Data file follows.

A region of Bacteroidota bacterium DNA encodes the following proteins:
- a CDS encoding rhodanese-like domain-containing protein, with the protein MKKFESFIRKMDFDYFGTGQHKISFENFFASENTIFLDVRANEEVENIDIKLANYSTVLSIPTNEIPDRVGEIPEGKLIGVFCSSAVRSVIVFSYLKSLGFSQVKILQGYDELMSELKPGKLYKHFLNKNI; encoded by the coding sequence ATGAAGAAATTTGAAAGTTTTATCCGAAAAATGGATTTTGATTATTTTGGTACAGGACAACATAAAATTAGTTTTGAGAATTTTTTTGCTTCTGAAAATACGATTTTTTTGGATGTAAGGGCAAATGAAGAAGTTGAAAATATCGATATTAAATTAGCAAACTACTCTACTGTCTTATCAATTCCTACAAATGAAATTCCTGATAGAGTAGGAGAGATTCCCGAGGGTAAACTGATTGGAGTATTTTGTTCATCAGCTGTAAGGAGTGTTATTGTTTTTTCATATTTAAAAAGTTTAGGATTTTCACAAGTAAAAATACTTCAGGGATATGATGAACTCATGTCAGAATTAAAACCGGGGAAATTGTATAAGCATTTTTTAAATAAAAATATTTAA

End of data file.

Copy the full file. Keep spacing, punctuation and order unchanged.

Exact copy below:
A region of Bacteroidota bacterium DNA encodes the following proteins:
- a CDS encoding rhodanese-like domain-containing protein, with the protein MKKFESFIRKMDFDYFGTGQHKISFENFFASENTIFLDVRANEEVENIDIKLANYSTVLSIPTNEIPDRVGEIPEGKLIGVFCSSAVRSVIVFSYLKSLGFSQVKILQGYDELMSELKPGKLYKHFLNKNI; encoded by the coding sequence ATGAAGAAATTTGAAAGTTTTATCCGAAAAATGGATTTTGATTATTTTGGTACAGGACAACATAAAATTAGTTTTGAGAATTTTTTTGCTTCTGAAAATACGATTTTTTTGGATGTAAGGGCAAATGAAGAAGTTGAAAATATCGATATTAAATTAGCAAACTACTCTACTGTCTTATCAATTCCTACAAATGAAATTCCTGATAGAGTAGGAGAGATTCCCGAGGGTAAACTGATTGGAGTATTTTGTTCATCAGCTGTAAGGAGTGTTATTGTTTTTTCATATTTAAAAAGTTTAGGATTTTCACAAGTAAAAATACTTCAGGGATATGATGAACTCATGTCAGAATTAAAACCGGGGAAATTGTATAAGCATTTTTTAAATAAAAATATTTAA